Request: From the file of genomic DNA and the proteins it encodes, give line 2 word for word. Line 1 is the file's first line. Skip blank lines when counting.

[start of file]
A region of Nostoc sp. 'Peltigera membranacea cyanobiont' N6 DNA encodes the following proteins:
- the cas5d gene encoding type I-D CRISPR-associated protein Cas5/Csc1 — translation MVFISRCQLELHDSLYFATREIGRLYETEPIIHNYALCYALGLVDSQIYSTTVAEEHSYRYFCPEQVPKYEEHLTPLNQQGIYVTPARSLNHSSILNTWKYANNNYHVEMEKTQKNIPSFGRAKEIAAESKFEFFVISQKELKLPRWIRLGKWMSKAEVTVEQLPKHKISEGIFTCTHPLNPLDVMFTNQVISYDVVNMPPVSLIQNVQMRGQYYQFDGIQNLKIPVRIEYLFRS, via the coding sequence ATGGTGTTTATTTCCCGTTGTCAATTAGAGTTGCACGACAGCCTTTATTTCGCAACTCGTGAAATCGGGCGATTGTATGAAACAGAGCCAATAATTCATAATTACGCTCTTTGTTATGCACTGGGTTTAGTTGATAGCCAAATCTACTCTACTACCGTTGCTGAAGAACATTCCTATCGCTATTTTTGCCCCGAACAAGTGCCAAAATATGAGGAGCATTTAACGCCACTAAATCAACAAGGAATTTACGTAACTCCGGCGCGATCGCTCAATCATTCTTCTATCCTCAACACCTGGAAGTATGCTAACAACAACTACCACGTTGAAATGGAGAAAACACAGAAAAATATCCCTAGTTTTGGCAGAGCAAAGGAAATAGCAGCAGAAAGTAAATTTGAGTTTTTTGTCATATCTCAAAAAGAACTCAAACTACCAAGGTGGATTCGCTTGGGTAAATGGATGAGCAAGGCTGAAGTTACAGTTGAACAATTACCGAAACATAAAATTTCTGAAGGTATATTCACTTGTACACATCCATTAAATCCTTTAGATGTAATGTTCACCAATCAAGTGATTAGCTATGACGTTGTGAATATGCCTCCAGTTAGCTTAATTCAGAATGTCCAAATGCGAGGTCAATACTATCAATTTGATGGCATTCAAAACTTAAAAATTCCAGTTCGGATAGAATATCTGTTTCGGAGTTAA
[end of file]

- the cas5d gene encoding type I-D CRISPR-associated protein Cas5/Csc1 — translation MVFISRCQLELHDSLYFATREIGRLYETEPIIHNYALCYALGLVDSQIYSTTVAEEHSYRYFCPEQVPKYEEHLTPLNQQGIYVTPARSLNHSSILNTWKYANNNYHVEMEKTQKNIPSFGRAKEIAAESKFEFFVISQKELKLPRWIRLGKWMSKAEVTVEQLPKHKISEGIFTCTHPLNPLDVMFTNQVISYDVVNMPPVSLIQNVQMRGQYYQFDGIQNLKIPVRIEYLFRS, via the coding sequence ATGGTGTTTATTTCCCGTTGTCAATTAGAGTTGCACGACAGCCTTTATTTCGCAACTCGTGAAATCGGGCGATTGTATGAAACAGAGCCAATAATTCATAATTACGCTCTTTGTTATGCACTGGGTTTAGTTGATAGCCAAATCTACTCTACTACCGTTGCTGAAGAACATTCCTATCGCTATTTTTGCCCCGAACAAGTGCCAAAATATGAGGAGCATTTAACGCCACTAAATCAACAAGGAATTTACGTAACTCCGGCGCGATCGCTCAATCATTCTTCTATCCTCAACACCTGGAAGTATGCTAACAACAACTACCACGTTGAAATGGAGAAAACACAGAAAAATATCCCTAGTTTTGGCAGAGCAAAGGAAATAGCAGCAGAAAGTAAATTTGAGTTTTTTGTCATATCTCAAAAAGAACTCAAACTACCAAGGTGGATTCGCTTGGGTAAATGGATGAGCAAGGCTGAAGTTACAGTTGAACAATTACCGAAACATAAAATTTCTGAAGGTATATTCACTTGTACACATCCATTAAATCCTTTAGATGTAATGTTCACCAATCAAGTGATTAGCTATGACGTTGTGAATATGCCTCCAGTTAGCTTAATTCAGAATGTCCAAATGCGAGGTCAATACTATCAATTTGATGGCATTCAAAACTTAAAAATTCCAGTTCGGATAGAATATCTGTTTCGGAGTTAA